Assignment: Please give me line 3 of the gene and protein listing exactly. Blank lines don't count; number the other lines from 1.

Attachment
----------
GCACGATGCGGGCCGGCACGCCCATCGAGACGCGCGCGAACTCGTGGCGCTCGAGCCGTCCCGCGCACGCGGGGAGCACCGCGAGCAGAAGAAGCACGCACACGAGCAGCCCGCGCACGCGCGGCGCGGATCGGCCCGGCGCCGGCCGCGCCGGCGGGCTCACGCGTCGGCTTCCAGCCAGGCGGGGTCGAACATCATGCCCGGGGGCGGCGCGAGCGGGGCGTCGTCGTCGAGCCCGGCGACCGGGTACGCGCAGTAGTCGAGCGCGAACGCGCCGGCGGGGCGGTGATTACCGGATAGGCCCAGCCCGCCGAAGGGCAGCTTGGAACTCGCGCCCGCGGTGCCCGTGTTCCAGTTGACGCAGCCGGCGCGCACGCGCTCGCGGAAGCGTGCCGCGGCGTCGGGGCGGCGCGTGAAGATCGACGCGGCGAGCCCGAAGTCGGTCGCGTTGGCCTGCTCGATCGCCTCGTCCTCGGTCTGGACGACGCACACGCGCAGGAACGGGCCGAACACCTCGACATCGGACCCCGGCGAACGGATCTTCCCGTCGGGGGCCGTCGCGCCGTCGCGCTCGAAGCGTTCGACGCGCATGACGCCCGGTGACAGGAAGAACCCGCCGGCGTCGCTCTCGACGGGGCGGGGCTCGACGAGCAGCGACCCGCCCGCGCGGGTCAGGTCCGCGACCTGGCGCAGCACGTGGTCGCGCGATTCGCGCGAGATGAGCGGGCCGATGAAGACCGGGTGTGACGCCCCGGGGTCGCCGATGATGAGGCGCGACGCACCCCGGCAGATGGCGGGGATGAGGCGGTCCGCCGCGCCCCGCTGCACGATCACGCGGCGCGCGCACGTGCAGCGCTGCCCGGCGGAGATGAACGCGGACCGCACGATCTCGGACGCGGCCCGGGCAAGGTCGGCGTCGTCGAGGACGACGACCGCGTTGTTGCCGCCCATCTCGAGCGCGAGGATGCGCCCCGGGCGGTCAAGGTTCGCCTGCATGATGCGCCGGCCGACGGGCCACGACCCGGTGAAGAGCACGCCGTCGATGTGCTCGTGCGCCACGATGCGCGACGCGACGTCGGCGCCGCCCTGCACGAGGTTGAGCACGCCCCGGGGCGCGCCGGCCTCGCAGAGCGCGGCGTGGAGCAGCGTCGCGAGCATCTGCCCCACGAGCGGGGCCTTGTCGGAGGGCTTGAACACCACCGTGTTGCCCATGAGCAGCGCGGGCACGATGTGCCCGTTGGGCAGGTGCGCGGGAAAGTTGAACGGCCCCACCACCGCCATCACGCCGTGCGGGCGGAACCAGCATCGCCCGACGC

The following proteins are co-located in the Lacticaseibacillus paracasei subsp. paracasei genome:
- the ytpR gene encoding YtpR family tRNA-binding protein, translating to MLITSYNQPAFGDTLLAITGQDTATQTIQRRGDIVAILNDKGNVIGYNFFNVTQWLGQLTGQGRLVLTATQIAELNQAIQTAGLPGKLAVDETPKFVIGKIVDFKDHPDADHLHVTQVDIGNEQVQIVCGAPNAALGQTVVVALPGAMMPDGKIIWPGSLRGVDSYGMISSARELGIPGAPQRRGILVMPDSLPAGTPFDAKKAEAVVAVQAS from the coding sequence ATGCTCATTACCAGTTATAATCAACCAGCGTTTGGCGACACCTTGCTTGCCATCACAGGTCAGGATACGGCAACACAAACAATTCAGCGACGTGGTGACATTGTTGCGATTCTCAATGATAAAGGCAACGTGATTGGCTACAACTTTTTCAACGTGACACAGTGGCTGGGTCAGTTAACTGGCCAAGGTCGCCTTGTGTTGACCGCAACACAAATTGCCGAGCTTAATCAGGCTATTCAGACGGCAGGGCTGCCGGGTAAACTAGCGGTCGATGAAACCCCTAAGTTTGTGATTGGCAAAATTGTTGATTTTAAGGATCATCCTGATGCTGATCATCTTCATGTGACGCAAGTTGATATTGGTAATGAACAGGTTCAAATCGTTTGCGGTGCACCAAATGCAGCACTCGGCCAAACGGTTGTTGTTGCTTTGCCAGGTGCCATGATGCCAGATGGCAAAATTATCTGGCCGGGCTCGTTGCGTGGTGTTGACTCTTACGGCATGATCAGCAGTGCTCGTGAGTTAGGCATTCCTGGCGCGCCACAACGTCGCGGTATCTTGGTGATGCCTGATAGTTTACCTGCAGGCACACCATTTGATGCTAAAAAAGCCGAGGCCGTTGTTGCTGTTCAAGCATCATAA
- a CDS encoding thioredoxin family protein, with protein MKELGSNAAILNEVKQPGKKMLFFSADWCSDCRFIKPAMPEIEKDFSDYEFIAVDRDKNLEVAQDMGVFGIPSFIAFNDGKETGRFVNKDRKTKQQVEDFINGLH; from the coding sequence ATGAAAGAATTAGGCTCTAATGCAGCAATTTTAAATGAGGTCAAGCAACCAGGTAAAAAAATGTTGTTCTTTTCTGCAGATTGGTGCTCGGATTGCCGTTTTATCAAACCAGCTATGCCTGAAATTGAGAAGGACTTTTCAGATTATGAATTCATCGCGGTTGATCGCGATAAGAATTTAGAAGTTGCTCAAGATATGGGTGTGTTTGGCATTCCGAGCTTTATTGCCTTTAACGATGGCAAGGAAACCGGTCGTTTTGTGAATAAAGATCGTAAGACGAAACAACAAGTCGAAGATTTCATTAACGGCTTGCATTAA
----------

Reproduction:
- the ytpR gene encoding YtpR family tRNA-binding protein, translating to MLITSYNQPAFGDTLLAITGQDTATQTIQRRGDIVAILNDKGNVIGYNFFNVTQWLGQLTGQGRLVLTATQIAELNQAIQTAGLPGKLAVDETPKFVIGKIVDFKDHPDADHLHVTQVDIGNEQVQIVCGAPNAALGQTVVVALPGAMMPDGKIIWPGSLRGVDSYGMISSARELGIPGAPQRRGILVMPDSLPAGTPFDAKKAEAVVAVQAS from the coding sequence ATGCTCATTACCAGTTATAATCAACCAGCGTTTGGCGACACCTTGCTTGCCATCACAGGTCAGGATACGGCAACACAAACAATTCAGCGACGTGGTGACATTGTTGCGATTCTCAATGATAAAGGCAACGTGATTGGCTACAACTTTTTCAACGTGACACAGTGGCTGGGTCAGTTAACTGGCCAAGGTCGCCTTGTGTTGACCGCAACACAAATTGCCGAGCTTAATCAGGCTATTCAGACGGCAGGGCTGCCGGGTAAACTAGCGGTCGATGAAACCCCTAAGTTTGTGATTGGCAAAATTGTTGATTTTAAGGATCATCCTGATGCTGATCATCTTCATGTGACGCAAGTTGATATTGGTAATGAACAGGTTCAAATCGTTTGCGGTGCACCAAATGCAGCACTCGGCCAAACGGTTGTTGTTGCTTTGCCAGGTGCCATGATGCCAGATGGCAAAATTATCTGGCCGGGCTCGTTGCGTGGTGTTGACTCTTACGGCATGATCAGCAGTGCTCGTGAGTTAGGCATTCCTGGCGCGCCACAACGTCGCGGTATCTTGGTGATGCCTGATAGTTTACCTGCAGGCACACCATTTGATGCTAAAAAAGCCGAGGCCGTTGTTGCTGTTCAAGCATCATAA